Carol Scott’s idea for her book The Cryptids of Asia and Oceania had been simmering on the creative burner since high school.
The Brampton-based writer started the first draft of her book in 2015. Its publication came to fruition in September 2022, allowing her passion for digging deeper into cryptozoological folklore to reach its highest yield.
“The one thing I’ve noticed was the lack of focus on cryptids from Asia and Oceania,” she said, during a November Zoom conversation. “There’s the Yeti and thylacine, which do get a fair amount of attention. But there are so many different cryptids that just don’t get the attention.”
So, the cryptids that didn’t get the love have been given their own within the pages of her book. Those include the amomongo of the Philippines, the ropen of Papua New Guinea, the hominid nittaewo of Sri Lanka, and the sea serpent spotted in Turkey’s Lake Van.
Some of the challenges Scott faced was finding physical historical evidence of some cryptids, including the nittaewo, which had been thought to have gone extinct after being allegedly eradicated by the Veddah people.
“A lot of the original documents from explorers that had information about the occurrence are falling to bits, one researcher told me. There’s no indigenous archive,” she said. “That’s the linchpin of the book; trying to preserve as much of the research that has been conducted already and bringing attention to these cryptids.”
Research for the Yeti hit a similar snag for Scott, as a lot of the information on the Himalayan denizen was rare before the 19th century. But it raised the question of how much these cryptids have roots in colonialist explorers.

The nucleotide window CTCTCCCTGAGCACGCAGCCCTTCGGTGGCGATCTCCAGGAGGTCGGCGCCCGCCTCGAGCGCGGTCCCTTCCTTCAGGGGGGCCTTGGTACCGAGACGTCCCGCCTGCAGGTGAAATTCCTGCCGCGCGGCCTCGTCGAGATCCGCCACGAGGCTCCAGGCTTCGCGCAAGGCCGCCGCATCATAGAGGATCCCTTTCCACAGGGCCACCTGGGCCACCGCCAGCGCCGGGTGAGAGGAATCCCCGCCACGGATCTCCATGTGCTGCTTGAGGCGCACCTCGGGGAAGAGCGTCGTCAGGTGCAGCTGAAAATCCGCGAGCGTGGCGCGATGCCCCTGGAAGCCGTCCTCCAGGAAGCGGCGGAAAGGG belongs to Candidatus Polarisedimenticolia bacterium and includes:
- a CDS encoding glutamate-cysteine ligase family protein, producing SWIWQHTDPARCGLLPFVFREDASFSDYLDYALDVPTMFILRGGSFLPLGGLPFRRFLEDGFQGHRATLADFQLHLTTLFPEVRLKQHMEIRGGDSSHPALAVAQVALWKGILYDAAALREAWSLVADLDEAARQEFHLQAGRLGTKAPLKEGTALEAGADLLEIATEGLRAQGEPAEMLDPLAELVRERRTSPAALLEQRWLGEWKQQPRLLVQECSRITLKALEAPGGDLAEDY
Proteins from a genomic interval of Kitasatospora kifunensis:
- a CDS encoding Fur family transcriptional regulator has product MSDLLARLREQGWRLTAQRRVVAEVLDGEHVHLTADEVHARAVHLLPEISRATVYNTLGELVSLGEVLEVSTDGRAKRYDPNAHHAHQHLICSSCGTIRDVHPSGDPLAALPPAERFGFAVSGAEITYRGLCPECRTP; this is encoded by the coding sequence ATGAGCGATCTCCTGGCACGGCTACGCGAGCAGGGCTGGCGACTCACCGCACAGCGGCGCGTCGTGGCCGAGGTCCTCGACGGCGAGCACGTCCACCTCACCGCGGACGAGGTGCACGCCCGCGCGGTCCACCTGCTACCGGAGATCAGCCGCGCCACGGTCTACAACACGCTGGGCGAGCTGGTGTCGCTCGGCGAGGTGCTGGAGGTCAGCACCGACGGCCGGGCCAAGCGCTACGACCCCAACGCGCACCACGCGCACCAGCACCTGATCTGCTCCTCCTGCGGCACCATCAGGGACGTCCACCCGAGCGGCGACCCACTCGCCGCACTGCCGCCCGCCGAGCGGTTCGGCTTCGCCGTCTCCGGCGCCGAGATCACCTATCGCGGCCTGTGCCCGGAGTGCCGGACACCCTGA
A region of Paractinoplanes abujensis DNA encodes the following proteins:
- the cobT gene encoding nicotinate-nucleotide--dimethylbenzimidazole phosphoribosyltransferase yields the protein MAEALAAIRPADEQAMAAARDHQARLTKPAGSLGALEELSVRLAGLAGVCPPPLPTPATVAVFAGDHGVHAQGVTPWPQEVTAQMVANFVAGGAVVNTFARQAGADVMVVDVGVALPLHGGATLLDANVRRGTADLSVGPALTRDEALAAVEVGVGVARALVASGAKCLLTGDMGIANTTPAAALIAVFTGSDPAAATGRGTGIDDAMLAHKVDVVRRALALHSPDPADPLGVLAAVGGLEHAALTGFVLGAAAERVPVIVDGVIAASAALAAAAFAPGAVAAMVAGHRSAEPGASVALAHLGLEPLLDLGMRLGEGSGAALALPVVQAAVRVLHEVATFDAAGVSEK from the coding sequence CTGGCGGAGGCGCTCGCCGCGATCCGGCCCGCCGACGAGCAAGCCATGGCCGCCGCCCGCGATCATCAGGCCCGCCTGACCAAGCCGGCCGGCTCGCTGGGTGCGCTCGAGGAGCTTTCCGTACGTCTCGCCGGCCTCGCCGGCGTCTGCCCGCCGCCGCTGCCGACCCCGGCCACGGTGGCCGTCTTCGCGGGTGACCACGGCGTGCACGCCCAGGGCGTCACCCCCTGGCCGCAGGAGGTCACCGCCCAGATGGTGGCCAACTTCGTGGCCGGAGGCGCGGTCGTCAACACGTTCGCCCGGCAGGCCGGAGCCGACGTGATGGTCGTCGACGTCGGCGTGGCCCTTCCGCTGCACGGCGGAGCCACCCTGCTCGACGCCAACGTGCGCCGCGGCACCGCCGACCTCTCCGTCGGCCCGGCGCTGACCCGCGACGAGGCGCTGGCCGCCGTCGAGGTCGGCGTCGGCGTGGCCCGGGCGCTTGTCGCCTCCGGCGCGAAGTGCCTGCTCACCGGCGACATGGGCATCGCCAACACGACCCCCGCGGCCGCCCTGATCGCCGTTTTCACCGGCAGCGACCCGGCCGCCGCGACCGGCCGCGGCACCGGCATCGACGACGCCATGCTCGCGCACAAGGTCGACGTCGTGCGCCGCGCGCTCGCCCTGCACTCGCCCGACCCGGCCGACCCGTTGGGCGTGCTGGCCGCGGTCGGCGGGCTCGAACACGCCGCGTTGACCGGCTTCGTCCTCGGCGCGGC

The kapre of the Philippines is a strong candidate for colonialist views of indigenous people. The Spanish used the dark spirit, akin to a Sasquatch, as an evil demon to dissuade Filipinos from aiding escaped slaves.
Scott’s passion for cryptozoology, as well as each animal’s role in folklore, is palpable in her voice. And it’s deeply rooted in her upbringing. From the age of four to 20, Scott lived in Texas, and her interest in unrecognized species all began while watching an episode of “Animal X”. It was bolstered by her family and the exposure to Texan folklore: the Wampus Cat and the Old Alton Bridge Goat Man.
“Cryptids have been a life-long interest for me,” Scott said. “I don’t remember which episode it was, but from that point on I was fully committed to cryptozoology and my parents were quite interested in it as well.”
Her parents David and Elizabeth are both avid cryptozoology buffs, and Scott would hit the cryptid conference circuit with her dad to learn more about America’s undocumented beasties.
“(My dad) was very encouraging with that. We would go to conferences. We would go to various cryptid locations,” she recalled, adding she visited Point Pleasant, West Virginia, home of the Mothman.